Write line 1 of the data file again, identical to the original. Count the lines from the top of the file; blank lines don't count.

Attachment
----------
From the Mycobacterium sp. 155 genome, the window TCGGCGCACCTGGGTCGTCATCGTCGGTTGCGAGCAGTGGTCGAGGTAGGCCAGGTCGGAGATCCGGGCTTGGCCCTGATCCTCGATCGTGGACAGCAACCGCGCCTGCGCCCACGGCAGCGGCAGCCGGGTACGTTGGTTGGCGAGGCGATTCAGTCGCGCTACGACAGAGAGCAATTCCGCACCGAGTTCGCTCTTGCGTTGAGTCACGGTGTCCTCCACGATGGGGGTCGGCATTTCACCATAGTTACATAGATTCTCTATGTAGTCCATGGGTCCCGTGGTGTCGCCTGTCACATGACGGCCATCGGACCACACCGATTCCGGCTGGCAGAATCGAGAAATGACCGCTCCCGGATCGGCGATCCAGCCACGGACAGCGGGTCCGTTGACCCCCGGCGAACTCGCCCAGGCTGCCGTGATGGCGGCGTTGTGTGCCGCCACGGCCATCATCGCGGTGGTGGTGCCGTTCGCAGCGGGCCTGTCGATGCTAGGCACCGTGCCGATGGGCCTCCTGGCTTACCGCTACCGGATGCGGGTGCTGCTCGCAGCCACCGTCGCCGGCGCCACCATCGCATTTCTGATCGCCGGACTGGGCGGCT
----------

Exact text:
From the Mycobacterium sp. 155 genome, the window TCGGCGCACCTGGGTCGTCATCGTCGGTTGCGAGCAGTGGTCGAGGTAGGCCAGGTCGGAGATCCGGGCTTGGCCCTGATCCTCGATCGTGGACAGCAACCGCGCCTGCGCCCACGGCAGCGGCAGCCGGGTACGTTGGTTGGCGAGGCGATTCAGTCGCGCTACGACAGAGAGCAATTCCGCACCGAGTTCGCTCTTGCGTTGAGTCACGGTGTCCTCCACGATGGGGGTCGGCATTTCACCATAGTTACATAGATTCTCTATGTAGTCCATGGGTCCCGTGGTGTCGCCTGTCACATGACGGCCATCGGACCACACCGATTCCGGCTGGCAGAATCGAGAAATGACCGCTCCCGGATCGGCGATCCAGCCACGGACAGCGGGTCCGTTGACCCCCGGCGAACTCGCCCAGGCTGCCGTGATGGCGGCGTTGTGTGCCGCCACGGCCATCATCGCGGTGGTGGTGCCGTTCGCAGCGGGCCTGTCGATGCTAGGCACCGTGCCGATGGGCCTCCTGGCTTACCGCTACCGGATGCGGGTGCTGCTCGCAGCCACCGTCGCCGGCGCCACCATCGCATTTCTGATCGCCGGACTGGGCGGCT